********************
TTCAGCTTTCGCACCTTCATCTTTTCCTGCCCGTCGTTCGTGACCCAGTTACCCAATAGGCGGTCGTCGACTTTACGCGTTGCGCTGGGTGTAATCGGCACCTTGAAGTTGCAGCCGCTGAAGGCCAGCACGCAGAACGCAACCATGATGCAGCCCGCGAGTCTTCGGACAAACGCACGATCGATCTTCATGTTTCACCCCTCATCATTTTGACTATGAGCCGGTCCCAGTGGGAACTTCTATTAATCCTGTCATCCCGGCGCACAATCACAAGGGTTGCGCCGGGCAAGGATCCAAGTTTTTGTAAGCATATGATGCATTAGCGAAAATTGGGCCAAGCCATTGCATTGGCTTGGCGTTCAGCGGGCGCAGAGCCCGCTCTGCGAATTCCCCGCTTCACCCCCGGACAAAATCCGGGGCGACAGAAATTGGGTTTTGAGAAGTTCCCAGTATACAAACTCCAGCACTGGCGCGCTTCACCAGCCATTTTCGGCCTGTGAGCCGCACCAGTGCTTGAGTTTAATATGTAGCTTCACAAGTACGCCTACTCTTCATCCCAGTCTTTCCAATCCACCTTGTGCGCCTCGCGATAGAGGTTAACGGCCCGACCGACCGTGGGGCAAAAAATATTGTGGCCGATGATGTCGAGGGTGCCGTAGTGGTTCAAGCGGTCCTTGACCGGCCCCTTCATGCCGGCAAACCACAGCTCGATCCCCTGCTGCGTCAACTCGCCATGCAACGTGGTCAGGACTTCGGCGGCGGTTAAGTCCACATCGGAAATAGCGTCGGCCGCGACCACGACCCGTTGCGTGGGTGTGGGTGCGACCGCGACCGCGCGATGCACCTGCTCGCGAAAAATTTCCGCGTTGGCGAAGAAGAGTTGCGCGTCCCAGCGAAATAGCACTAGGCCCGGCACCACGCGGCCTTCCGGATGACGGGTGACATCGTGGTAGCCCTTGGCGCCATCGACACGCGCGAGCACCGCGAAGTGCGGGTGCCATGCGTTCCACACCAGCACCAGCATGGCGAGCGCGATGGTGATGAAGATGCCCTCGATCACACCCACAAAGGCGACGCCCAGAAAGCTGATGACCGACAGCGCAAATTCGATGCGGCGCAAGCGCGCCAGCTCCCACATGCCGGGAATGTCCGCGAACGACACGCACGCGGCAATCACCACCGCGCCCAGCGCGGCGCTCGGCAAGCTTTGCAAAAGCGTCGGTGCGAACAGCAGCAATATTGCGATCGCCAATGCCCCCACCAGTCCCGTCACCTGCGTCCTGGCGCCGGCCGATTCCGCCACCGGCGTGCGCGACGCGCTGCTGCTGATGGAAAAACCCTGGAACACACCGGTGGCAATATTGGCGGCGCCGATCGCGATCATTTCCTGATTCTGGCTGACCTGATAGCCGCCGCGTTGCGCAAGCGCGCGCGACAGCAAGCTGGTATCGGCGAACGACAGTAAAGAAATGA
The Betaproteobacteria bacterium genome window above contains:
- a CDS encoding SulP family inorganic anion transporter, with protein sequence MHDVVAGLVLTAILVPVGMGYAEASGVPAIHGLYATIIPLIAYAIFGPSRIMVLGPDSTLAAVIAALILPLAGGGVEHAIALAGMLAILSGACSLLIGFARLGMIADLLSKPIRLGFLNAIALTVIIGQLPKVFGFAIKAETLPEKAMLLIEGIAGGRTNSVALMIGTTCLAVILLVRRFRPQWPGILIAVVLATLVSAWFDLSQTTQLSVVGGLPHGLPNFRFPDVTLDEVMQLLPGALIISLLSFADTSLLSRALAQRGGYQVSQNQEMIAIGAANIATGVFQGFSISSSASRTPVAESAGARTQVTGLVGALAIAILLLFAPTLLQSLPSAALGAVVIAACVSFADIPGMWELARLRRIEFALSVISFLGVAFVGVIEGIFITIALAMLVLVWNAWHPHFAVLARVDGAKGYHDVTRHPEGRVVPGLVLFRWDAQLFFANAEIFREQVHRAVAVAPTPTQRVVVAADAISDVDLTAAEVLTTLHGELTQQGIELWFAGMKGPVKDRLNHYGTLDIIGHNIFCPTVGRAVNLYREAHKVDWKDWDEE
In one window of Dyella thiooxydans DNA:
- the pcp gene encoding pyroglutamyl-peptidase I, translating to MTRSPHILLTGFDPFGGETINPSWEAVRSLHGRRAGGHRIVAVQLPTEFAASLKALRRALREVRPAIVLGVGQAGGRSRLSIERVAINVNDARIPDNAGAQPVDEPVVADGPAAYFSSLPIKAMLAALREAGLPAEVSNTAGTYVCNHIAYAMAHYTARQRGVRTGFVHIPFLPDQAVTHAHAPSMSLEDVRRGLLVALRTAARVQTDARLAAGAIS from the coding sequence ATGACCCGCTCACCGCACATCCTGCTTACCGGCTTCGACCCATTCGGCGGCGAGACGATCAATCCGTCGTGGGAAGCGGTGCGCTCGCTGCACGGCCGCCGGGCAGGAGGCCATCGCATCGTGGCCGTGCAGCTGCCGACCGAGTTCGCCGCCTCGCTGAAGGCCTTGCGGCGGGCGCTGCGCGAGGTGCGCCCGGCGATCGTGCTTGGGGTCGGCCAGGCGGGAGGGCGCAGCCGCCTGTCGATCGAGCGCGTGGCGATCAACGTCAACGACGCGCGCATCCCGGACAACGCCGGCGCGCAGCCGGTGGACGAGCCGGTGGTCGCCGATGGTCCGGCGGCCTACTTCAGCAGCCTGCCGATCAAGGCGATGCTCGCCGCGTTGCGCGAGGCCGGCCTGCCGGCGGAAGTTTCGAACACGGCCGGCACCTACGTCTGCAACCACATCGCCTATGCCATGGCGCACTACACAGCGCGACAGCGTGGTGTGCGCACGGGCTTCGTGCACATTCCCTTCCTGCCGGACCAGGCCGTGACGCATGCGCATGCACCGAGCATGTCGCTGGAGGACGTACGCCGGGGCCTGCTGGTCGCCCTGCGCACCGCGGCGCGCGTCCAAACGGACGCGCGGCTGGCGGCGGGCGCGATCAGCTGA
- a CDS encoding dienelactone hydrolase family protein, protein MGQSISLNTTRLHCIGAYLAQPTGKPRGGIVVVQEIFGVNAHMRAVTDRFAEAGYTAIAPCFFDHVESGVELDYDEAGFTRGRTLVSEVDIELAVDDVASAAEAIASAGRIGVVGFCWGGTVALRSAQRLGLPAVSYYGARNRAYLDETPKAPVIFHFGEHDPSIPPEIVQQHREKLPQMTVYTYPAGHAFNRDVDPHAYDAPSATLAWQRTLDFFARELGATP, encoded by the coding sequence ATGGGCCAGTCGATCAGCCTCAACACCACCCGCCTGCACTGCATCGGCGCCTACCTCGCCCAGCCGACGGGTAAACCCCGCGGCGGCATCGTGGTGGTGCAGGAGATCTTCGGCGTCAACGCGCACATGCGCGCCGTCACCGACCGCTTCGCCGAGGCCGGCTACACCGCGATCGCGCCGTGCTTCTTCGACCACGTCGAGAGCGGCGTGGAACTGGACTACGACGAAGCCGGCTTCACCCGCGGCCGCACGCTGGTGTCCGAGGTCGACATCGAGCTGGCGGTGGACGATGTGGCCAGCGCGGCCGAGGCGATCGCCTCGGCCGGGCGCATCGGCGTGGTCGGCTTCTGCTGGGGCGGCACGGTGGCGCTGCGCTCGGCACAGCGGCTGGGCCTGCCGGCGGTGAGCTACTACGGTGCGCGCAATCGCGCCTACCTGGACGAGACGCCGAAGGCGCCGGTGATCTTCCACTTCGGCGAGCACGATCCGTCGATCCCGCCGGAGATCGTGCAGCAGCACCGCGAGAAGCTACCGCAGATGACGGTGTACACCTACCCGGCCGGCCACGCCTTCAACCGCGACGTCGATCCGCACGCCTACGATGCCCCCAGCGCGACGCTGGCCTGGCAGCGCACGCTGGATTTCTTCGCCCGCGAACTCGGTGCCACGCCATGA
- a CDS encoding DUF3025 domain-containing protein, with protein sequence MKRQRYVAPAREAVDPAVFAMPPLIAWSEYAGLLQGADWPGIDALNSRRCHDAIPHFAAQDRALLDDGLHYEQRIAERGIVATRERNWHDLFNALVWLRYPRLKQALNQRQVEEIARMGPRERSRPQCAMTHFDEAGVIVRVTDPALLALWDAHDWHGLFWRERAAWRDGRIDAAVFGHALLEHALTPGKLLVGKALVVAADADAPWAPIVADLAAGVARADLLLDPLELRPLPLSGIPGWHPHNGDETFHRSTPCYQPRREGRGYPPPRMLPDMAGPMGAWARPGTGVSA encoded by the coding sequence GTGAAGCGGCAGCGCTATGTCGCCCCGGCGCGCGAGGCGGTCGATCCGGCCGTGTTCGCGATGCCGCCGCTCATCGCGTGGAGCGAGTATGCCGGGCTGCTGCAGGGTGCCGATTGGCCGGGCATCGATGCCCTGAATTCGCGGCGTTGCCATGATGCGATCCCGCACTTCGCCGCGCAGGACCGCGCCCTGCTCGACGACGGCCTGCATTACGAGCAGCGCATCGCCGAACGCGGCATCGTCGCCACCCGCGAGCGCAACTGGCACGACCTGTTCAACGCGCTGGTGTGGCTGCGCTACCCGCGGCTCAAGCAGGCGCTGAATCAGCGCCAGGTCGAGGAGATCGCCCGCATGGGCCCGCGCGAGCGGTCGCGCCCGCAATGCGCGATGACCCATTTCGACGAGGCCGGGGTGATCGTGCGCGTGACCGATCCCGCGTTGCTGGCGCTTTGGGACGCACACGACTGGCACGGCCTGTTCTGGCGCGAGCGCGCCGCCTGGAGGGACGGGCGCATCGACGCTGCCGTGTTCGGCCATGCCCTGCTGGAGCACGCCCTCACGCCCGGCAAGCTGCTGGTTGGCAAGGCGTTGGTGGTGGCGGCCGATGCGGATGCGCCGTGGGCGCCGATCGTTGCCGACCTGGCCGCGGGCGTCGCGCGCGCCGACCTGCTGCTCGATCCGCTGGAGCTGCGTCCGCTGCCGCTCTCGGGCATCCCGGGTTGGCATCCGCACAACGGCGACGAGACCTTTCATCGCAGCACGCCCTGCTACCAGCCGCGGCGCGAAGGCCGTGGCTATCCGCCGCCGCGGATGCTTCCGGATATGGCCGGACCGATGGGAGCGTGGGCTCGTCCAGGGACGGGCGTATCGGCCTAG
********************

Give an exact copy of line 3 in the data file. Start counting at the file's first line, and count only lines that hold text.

- a CDS encoding SulP family inorganic anion transporter, with protein sequence MHDVVAGLVLTAILVPVGMGYAEASGVPAIHGLYATIIPLIAYAIFGPSRIMVLGPDSTLAAVIAALILPLAGGGVEHAIALAGMLAILSGACSLLIGFARLGMIADLLSKPIRLGFLNAIALTVIIGQLPKVFGFAIKAETLPEKAMLLIEGIAGGRTNSVALMIGTTCLAVILLVRRFRPQWPGILIAVVLATLVSAWFDLSQTTQLSVVGGLPHGLPNFRFPDVTLDEVMQLLPGALIISLLSFADTSLLSRALAQRGGYQVSQNQEMIAIGAANIATGVFQGFSISSSASRTPVAESAGARTQVTGLVGALAIAILLLFAPTLLQSLPSAALGAVVIAACVSFADIPGMWELARLRRIEFALSVISFLGVAFVGVIEGIFITIALAMLVLVWNAWHPHFAVLARVDGAKGYHDVTRHPEGRVVPGLVLFRWDAQLFFANAEIFREQVHRAVAVAPTPTQRVVVAADAISDVDLTAAEVLTTLHGELTQQGIELWFAGMKGPVKDRLNHYGTLDIIGHNIFCPTVGRAVNLYREAHKVDWKDWDEE